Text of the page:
From #DOCSF17: Dr. Thomas Barber sits with Breanna – to talk more about what it’s like working on health policy in Washington, D.C., the importance of registries, and the app he can’t live without!

A transcription of the entire interview is below:

Breanna Cunningham: Hi there. Bre Cunningham here live with the Dr. Barber, a practice orthopedic surgeon specializing in total joints and a heavy hitter down Washington on Capitol Hill. Lots of experience with that. Very actively involved in AAOS, remember their advocacy program. Dr. Barber, you just gave an amazing presentation on where things are headed with the new administration and also kind of gleaming on your past experience and then kind of projecting to what you know is going to be happening in the future. One of the things that I’m really interested in hearing, and that we talked about offline, was the curriculum for residence. In residency programs, which you’re very active and involved in as well, there isn’t really much of an emphasis on how do you change policy and what is your role as a physician in that? I’d love to hear your thoughts on that.

Dr. Thomas Barber: Absolutely. There are a bunch of ways the residence could get involved. I think we have the political action committee, which really solicits resident involvement, as far as not just giving money but just being active and actively participating in the process on Capitol Hill and also with regulators. We define advocacy in a very broad way, meaning that it’s not just political advocacy on Capitol Hill, but also looking at the regulators behind the scenes. That can be Medicare, Medicaid, FDA. We often have to influence all the major policy makers in the government and we really encourage younger physicians to get involved in that process.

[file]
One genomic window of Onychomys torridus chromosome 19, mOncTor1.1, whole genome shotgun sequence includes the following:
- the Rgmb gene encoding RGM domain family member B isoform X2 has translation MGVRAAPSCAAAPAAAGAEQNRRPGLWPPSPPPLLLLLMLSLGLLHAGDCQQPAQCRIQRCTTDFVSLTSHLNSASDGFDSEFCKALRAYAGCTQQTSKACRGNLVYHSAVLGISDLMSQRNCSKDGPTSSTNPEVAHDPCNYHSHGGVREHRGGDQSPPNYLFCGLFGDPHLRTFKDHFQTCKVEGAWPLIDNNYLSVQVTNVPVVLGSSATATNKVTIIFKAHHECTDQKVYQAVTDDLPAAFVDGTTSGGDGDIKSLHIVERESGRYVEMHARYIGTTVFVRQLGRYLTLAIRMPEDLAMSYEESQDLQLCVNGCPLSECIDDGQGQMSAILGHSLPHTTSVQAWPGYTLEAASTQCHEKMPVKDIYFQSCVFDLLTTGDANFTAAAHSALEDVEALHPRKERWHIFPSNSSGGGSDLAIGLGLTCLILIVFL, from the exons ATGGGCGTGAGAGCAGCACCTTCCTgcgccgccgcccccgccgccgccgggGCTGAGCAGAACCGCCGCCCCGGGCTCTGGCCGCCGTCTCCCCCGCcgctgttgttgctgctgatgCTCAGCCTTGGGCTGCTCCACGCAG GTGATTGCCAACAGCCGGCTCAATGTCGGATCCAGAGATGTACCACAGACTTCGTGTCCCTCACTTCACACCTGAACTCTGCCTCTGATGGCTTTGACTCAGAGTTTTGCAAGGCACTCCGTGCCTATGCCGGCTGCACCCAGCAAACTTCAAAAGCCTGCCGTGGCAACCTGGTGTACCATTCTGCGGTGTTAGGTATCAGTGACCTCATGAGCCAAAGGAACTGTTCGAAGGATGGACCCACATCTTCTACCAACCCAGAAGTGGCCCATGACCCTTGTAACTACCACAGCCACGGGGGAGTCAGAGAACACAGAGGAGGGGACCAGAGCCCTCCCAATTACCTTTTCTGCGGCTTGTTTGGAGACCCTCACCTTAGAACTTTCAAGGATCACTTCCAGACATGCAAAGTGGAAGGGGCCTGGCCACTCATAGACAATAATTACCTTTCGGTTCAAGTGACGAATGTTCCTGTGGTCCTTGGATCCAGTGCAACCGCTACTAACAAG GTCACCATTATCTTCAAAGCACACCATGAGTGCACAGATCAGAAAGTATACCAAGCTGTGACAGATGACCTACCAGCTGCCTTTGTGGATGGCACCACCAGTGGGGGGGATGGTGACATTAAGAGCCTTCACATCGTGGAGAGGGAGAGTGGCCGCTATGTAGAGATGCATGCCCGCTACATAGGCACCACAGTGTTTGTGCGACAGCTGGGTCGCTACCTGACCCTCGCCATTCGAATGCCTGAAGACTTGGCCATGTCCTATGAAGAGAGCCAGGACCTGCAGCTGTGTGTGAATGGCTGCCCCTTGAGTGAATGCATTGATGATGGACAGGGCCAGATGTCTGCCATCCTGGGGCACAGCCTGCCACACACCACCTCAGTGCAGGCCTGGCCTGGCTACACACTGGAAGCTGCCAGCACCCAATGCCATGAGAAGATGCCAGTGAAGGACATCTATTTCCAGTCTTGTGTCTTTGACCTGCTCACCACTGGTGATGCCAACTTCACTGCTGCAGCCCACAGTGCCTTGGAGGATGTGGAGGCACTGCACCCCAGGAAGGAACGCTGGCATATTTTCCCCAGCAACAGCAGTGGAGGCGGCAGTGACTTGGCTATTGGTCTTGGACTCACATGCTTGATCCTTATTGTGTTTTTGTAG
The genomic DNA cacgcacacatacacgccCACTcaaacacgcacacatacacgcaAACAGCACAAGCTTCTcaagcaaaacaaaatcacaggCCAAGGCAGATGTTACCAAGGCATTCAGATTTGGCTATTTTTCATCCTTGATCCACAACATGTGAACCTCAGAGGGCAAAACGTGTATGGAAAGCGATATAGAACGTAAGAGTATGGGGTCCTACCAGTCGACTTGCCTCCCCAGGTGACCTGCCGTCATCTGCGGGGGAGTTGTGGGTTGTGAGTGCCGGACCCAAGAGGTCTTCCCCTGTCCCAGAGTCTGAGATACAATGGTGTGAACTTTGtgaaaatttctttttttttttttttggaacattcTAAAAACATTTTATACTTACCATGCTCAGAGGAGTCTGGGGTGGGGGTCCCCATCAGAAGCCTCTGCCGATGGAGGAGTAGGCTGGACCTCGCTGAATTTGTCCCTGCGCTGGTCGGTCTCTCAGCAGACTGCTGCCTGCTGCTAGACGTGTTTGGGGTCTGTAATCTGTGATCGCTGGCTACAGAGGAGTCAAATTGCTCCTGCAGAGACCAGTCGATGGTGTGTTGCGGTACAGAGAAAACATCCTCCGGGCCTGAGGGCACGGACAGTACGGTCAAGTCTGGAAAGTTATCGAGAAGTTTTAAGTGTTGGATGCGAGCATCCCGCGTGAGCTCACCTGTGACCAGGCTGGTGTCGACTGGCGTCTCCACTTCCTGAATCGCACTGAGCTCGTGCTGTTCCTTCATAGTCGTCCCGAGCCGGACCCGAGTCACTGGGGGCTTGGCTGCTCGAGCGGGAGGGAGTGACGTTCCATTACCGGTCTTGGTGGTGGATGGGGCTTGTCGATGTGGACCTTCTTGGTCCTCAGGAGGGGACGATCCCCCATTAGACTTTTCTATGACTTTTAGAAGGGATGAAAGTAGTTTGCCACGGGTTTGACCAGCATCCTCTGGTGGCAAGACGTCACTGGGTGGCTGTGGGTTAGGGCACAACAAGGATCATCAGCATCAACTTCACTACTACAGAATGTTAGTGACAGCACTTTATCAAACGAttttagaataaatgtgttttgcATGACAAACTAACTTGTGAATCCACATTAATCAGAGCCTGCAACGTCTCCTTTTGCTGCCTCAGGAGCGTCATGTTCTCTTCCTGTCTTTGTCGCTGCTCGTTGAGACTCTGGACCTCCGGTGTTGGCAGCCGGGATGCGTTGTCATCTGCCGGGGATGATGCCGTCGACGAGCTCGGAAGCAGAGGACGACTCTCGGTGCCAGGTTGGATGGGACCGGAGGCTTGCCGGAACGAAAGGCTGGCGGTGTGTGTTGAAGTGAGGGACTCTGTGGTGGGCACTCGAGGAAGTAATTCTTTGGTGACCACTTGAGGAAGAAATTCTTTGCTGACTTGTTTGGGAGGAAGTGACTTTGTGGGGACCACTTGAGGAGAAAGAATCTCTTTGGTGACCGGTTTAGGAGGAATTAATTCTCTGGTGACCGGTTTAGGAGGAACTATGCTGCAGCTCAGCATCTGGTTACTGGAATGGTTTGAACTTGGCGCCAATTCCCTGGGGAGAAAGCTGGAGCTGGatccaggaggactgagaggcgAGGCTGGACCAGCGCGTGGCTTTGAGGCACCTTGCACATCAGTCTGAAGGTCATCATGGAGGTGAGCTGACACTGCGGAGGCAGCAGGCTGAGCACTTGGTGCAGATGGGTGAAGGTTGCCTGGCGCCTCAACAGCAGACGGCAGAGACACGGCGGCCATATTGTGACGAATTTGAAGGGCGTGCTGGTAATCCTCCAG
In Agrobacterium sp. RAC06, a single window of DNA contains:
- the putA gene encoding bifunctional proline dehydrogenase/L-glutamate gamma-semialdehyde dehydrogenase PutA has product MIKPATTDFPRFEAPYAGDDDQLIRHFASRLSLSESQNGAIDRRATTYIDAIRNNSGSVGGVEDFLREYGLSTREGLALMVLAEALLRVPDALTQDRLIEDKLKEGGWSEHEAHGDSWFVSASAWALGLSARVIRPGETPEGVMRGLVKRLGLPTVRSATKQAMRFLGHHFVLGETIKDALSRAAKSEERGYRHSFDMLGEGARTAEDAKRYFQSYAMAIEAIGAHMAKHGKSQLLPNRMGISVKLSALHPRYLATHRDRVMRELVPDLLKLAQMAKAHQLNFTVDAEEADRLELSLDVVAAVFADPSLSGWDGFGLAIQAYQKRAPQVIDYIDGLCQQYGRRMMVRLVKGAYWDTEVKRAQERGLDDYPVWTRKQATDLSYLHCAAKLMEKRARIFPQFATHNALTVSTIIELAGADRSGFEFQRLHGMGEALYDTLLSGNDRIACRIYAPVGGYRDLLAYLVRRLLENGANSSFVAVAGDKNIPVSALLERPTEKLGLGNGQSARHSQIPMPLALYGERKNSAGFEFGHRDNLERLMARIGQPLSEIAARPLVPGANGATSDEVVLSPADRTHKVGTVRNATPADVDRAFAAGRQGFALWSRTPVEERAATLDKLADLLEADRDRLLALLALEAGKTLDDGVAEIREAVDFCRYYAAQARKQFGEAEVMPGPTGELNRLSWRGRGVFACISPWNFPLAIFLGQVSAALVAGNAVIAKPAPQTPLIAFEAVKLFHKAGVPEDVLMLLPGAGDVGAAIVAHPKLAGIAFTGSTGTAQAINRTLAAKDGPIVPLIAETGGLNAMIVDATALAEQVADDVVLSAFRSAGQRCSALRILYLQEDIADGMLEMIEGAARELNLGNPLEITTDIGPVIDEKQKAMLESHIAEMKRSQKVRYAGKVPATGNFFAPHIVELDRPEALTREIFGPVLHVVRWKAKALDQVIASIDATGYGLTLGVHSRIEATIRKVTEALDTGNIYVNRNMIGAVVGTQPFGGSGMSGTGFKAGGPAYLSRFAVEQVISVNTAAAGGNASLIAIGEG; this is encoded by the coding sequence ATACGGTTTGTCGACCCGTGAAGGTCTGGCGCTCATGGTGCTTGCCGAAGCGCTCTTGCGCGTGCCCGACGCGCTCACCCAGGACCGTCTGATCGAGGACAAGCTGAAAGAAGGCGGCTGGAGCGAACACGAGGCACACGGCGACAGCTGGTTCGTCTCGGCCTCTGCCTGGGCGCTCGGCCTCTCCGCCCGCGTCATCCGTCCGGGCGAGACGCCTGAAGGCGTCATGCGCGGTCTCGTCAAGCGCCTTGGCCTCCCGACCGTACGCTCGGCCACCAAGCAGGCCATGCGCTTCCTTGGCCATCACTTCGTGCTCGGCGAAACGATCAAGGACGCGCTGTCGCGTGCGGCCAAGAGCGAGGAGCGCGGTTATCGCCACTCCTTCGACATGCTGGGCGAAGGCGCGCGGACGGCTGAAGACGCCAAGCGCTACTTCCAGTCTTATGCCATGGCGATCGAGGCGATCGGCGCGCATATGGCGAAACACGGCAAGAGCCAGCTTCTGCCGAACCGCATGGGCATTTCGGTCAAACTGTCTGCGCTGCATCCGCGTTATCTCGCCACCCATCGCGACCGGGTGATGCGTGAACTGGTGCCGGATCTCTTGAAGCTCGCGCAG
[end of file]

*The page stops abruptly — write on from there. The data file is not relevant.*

Now, I understand that not all residency programs have professors within them that can teach all these skills, but where it does exist we often encourage people to teach the residence about what’s happening on the hill, what’s happening in the regulatory space, and how that might impact their patients and their practices later on.

There are so many resources to turn to to allow residence to actually learn more both on the academy website, as well as some of the subspecialty websites. Really encourage some of those residence to get involved and contact the academy to learn more.

Cunningham: Tell me about your personal journey as an orthopedic surgeon into this role that you’ve developed and being well known as the person who is the go to for what’s going on on the Hill.

Barber: I’ll tell you, it really started awhile ago when I joined the board of counselors. That was probably about twelve, thirteen years ago now. I was elected to the board of counselors from the state of California and I started getting really engaged. The board of counselors for the academy is really our House of Representatives. It has representatives from every state and it is a very active group that really looks at the changes and what’s happening in orthopedic surgery and how it impacts the world of orthopedics throughout the nation.